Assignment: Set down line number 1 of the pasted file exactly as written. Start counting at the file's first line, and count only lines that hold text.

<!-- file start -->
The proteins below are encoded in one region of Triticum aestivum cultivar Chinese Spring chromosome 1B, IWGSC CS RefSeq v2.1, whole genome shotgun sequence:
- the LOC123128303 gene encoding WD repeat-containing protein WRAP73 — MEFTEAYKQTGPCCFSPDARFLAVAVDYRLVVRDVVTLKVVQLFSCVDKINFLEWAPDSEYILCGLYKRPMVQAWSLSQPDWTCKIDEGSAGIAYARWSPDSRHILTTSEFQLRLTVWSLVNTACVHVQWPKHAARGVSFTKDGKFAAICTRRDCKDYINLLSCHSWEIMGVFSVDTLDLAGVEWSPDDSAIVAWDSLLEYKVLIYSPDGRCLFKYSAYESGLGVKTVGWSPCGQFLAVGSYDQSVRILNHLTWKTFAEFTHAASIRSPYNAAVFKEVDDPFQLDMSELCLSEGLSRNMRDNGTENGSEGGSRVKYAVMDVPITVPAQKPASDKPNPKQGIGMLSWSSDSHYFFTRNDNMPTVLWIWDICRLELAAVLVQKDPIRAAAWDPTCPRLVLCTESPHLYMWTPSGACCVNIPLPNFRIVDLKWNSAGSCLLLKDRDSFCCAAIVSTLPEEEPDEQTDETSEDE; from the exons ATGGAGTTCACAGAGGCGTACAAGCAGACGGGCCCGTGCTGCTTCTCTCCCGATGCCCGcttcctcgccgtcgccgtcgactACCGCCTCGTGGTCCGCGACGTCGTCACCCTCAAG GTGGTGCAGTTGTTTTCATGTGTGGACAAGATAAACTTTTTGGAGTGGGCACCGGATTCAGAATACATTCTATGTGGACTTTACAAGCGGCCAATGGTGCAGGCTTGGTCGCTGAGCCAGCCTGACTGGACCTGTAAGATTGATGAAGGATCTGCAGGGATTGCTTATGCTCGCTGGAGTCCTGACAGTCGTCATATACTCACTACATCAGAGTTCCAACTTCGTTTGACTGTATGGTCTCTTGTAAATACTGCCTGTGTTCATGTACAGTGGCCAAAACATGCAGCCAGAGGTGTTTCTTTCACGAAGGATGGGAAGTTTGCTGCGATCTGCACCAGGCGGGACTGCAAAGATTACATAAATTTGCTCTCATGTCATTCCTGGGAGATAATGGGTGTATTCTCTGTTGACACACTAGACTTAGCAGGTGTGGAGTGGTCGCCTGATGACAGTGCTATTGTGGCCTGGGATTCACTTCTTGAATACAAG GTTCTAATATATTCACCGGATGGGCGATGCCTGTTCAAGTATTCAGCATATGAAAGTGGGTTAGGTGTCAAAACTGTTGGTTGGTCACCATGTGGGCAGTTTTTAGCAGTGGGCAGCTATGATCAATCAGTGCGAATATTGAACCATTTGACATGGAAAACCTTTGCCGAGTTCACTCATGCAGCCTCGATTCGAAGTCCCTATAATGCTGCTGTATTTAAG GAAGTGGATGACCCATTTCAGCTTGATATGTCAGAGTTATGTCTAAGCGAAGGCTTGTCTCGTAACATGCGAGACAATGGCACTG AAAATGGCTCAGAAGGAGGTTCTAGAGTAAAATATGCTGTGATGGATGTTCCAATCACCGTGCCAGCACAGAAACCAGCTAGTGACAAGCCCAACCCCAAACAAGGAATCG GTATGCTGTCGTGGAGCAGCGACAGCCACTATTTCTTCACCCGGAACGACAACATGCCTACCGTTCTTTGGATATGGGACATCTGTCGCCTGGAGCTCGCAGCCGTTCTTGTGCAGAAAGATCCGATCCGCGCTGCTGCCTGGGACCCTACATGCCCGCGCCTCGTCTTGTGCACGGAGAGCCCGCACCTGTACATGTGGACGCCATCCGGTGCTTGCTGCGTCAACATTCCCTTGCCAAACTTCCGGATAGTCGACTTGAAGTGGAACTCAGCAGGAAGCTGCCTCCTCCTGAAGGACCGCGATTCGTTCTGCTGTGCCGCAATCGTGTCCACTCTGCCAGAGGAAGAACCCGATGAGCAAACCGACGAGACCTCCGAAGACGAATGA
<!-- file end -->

The proteins below are encoded in one region of Triticum aestivum cultivar Chinese Spring chromosome 1B, IWGSC CS RefSeq v2.1, whole genome shotgun sequence: